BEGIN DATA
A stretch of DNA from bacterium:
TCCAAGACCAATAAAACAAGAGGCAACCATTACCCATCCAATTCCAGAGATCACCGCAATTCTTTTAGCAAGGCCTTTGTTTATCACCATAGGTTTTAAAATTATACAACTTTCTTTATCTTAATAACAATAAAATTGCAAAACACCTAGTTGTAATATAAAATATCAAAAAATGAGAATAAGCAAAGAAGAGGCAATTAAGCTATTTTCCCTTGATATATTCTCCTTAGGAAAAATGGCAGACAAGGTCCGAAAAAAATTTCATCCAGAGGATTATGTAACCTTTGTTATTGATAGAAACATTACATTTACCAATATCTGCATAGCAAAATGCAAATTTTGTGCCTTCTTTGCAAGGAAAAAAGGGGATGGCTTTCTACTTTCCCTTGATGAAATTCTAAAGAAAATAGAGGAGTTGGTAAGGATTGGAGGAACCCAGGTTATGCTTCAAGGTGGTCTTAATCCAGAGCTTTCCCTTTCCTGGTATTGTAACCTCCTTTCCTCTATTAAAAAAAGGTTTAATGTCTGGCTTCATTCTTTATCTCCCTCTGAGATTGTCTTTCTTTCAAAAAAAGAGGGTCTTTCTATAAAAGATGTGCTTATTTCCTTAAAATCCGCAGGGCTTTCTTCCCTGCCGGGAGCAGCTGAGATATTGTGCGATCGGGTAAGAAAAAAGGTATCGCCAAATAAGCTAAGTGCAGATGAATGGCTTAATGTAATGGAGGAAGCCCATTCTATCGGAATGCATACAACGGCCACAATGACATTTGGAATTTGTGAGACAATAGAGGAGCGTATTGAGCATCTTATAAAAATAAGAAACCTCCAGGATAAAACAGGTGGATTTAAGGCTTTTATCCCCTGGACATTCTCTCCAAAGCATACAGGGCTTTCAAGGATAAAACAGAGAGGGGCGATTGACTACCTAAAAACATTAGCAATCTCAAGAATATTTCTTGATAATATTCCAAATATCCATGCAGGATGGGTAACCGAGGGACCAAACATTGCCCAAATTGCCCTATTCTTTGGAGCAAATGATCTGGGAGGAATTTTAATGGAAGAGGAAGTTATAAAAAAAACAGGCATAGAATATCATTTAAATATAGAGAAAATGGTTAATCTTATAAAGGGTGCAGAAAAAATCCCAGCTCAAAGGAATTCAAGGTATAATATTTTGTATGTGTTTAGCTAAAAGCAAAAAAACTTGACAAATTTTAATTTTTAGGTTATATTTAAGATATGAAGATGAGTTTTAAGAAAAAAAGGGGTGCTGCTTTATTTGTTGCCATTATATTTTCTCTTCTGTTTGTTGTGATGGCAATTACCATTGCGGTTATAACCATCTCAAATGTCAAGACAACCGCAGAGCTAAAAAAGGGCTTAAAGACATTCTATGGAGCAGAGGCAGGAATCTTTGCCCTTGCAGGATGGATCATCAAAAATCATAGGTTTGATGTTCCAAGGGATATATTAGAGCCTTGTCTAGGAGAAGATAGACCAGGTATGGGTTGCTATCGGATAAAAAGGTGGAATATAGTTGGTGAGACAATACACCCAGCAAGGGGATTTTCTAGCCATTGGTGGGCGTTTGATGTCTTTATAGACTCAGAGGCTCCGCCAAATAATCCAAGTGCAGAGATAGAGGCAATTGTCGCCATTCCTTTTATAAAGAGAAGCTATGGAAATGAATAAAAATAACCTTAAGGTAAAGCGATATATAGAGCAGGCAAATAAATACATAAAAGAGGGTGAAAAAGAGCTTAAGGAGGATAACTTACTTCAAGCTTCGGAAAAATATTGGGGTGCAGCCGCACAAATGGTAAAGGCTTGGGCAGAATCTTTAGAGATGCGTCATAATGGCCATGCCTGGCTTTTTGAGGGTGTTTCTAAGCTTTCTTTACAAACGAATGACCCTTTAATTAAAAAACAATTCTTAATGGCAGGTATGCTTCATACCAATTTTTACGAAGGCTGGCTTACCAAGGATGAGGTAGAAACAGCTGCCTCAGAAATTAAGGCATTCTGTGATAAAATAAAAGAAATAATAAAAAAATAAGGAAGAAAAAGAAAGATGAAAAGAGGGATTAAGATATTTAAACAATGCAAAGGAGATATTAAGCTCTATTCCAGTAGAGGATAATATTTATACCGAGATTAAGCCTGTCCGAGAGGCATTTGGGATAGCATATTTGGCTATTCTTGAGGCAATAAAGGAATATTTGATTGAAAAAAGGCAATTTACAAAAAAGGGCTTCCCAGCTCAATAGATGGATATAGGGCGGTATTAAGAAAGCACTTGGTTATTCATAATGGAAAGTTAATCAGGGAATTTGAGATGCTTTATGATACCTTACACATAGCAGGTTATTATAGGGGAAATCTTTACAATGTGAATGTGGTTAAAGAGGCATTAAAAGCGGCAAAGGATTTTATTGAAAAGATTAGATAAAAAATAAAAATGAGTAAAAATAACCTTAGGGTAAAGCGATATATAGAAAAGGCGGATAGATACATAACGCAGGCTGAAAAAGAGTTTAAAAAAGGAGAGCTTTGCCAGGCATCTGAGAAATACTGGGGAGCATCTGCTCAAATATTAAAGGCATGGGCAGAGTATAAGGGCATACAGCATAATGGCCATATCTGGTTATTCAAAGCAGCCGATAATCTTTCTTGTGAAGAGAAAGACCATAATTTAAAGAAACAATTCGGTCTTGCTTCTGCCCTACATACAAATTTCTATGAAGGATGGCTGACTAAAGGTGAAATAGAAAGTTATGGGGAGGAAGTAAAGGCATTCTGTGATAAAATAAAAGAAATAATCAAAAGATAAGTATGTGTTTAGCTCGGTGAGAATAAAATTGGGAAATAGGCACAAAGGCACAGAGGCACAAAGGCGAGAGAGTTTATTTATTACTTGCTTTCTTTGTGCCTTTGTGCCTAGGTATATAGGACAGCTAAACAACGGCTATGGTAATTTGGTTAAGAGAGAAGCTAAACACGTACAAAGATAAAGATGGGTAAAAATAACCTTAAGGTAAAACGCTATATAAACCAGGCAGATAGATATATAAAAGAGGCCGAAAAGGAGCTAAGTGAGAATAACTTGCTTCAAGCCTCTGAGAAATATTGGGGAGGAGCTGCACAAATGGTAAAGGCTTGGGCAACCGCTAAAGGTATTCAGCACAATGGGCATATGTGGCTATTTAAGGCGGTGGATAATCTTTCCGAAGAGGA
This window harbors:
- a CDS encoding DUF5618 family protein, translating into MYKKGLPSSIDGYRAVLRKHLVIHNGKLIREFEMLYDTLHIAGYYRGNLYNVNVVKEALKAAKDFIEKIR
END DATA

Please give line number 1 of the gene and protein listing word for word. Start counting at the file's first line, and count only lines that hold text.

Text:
A stretch of DNA from bacterium: